Some will go natural (recreating how a band would naturally sound in a room or live venue) and some will go overboard and make everything wider than nature. It is a mather of taste, but you need to respect of the requirement of the chosen technic. (ex : M/S won't work if you pan both sides to the left)
 

DonnyThompson

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Joined
Nov 25, 2012
Location
Akron/Cleveland, OH
I generally let the song drive the technique. In terms of stereo miking, I love using an M-S array for acoustic guitars, but it's certainly not the only multi-mic array I will use.

I suppose that when we are talking "tried and true", that the easiest is probably a coincidental / XY pair...

But here's the thing.... you really need to take your recording environment into account. It's important. If you have a bad sounding room to begin with, using a stereo or multi array isn't going to help.
All you will end up with is a very nice stereo recording of a bad sounding room. ;)

I have used the Dummy Head twice in my career ( both times it was a Neumann model), and both times the results were fantastic. BUT... both times were in very nice sounding rooms to begin with.

Neumann-KU-100-Dummy-Head-microphone.jpg


They ain't cheap though... $ 7,000 to $8,000 is not uncommon, although I've seen articles that contain schematics on how to build your own.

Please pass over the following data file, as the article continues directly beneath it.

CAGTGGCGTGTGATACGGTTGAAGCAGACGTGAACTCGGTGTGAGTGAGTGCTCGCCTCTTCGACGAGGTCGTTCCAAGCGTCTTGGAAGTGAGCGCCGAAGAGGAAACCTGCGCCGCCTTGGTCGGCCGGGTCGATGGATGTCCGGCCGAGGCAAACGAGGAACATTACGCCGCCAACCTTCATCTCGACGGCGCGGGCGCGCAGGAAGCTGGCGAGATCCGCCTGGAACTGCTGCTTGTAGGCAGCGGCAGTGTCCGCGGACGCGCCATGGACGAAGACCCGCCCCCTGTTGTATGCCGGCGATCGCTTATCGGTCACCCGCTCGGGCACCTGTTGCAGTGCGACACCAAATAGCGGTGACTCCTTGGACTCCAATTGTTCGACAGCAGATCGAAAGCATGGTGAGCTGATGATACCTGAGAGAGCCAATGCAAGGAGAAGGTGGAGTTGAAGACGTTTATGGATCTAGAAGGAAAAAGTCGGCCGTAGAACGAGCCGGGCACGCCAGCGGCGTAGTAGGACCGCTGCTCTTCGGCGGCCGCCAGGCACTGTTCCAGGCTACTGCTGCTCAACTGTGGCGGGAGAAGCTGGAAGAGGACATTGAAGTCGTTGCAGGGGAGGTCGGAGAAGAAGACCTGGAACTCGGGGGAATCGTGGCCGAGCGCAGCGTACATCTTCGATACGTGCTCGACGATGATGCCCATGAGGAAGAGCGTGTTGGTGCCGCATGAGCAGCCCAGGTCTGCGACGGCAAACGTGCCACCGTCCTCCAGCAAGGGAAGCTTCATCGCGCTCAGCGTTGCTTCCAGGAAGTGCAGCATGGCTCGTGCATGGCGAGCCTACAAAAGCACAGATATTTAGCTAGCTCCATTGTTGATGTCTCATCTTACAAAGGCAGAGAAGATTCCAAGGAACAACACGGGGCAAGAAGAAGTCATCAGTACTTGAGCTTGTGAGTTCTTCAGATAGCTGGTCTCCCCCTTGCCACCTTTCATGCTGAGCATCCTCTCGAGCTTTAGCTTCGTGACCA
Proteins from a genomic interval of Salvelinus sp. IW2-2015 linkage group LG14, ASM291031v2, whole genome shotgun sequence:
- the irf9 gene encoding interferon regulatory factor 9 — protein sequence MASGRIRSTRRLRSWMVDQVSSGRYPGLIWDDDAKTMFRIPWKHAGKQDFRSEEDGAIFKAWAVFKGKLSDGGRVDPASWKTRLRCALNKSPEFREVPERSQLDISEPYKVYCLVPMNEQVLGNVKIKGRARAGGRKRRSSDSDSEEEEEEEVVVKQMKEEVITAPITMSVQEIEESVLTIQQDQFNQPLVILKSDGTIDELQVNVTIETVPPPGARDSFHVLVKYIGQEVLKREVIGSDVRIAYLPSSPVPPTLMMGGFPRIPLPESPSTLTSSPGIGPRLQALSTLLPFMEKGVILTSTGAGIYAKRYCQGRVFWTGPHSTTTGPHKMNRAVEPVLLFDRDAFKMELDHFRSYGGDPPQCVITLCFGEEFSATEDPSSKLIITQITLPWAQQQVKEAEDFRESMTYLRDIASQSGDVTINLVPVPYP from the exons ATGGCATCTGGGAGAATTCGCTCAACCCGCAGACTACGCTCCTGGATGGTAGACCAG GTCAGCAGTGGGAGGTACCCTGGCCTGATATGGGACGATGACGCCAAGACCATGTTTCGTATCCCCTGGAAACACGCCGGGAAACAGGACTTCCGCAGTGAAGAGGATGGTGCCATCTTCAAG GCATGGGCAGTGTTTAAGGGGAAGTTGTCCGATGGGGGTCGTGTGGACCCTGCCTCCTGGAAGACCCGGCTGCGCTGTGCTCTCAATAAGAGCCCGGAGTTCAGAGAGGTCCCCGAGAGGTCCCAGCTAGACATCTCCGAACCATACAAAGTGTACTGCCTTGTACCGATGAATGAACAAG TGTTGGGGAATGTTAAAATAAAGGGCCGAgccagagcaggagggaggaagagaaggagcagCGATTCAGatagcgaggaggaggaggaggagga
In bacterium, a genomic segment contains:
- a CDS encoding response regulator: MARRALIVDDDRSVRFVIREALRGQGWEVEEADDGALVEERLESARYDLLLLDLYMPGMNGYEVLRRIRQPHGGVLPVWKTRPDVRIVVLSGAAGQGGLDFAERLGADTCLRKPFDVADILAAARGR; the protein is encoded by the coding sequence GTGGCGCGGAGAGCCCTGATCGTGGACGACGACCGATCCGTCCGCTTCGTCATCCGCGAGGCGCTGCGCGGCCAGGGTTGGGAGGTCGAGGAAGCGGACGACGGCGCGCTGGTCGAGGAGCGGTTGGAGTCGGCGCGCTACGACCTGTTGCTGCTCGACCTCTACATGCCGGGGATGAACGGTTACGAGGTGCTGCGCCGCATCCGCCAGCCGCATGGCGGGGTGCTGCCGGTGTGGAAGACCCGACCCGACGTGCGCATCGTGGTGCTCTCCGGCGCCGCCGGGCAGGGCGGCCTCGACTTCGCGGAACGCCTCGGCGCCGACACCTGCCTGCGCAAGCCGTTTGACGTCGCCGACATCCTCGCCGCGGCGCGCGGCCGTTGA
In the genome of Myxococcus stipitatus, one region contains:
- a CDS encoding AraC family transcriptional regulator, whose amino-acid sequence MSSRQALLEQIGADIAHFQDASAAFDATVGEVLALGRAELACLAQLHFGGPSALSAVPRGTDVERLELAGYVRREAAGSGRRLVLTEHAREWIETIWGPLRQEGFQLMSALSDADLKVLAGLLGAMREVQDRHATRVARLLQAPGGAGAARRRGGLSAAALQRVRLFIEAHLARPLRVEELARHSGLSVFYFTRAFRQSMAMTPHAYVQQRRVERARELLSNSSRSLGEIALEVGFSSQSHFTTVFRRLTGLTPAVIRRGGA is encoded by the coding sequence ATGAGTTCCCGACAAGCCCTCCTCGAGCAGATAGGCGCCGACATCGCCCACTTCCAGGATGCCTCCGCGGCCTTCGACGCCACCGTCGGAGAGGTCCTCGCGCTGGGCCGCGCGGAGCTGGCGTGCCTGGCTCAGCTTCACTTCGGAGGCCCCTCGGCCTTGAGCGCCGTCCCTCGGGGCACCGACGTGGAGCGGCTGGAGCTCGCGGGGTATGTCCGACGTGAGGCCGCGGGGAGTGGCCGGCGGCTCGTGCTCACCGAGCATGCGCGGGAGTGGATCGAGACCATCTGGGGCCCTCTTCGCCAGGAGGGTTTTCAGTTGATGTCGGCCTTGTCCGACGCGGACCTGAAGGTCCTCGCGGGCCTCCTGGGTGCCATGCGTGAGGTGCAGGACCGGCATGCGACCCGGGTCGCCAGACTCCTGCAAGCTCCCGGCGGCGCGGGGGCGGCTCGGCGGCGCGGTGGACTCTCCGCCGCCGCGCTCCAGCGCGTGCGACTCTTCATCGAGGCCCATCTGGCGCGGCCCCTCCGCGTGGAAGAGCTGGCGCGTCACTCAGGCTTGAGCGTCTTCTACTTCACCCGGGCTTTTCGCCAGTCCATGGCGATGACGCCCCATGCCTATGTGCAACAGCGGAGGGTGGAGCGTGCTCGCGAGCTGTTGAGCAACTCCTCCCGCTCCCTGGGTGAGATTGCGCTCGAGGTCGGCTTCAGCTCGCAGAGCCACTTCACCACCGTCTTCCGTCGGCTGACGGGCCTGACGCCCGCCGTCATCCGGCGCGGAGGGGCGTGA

I would think that you would need a pair of very nice mics to begin with though, maybe something like KM184's...I certainly wouldn't want to use cheap capsules like CS1000's...

link removed
 

audiokid

Chris
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Mar 20, 2000
Location
Nanaimo BC, Canada
Some poor soul went broke two years back and the guy holding the credit contacted me about gear he wanted to sell. He had one of the Neumann helmets. I could have bought it for $500.
 

AJ Campbell

Registered
Joined
May 15, 2014
Location
Los Angeles
Donny, if you happen to have a link to that article about a DIY Neumann head replica, I'd be very interested to read it. I found one where they used a doll head. I assumed a doll head wouldn't give you the right acoustics, but I'm not sure if that was the same article you mentioned.
 

paulears

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Joined
Feb 7, 2014
Location
Lowestoft - UK
Has anybody made one? I was trying to find my IEM ear moulds. With my ear canals modelled precisely, a couple of condenser lavs in the small sizes, like MKE2 or smaller could be fitted into a styrene wig head, and would be pretty interesting to try. I wonder?
 

DonnyThompson

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Joined
Nov 25, 2012
Location
Akron/Cleveland, OH
I think that ear canal probably plays a major part - in that you couldn't just stick two lav capsules to the outside of a dummy head and expect it to do work - I think the mics have to be placed anatomically correctly within an accurate modeling of the ear canals..

I'm not sure about using a styrene wig head. Isn't part of the trick to also incorporate the various hollow canals/sinuses in the head as well? I'm not telling... I'm asking...
 

paulears

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Joined
Feb 7, 2014
Location
Lowestoft - UK
That's what I'm thinking. If I take a mould of my IEM moulds I had done, then I could create the entry to my real ears in the model. I'm sure the internals of the head do make differences - as in resonances and frequency response curves, but the condenser element at the same place as my ear drum - I wonder what it would sound like?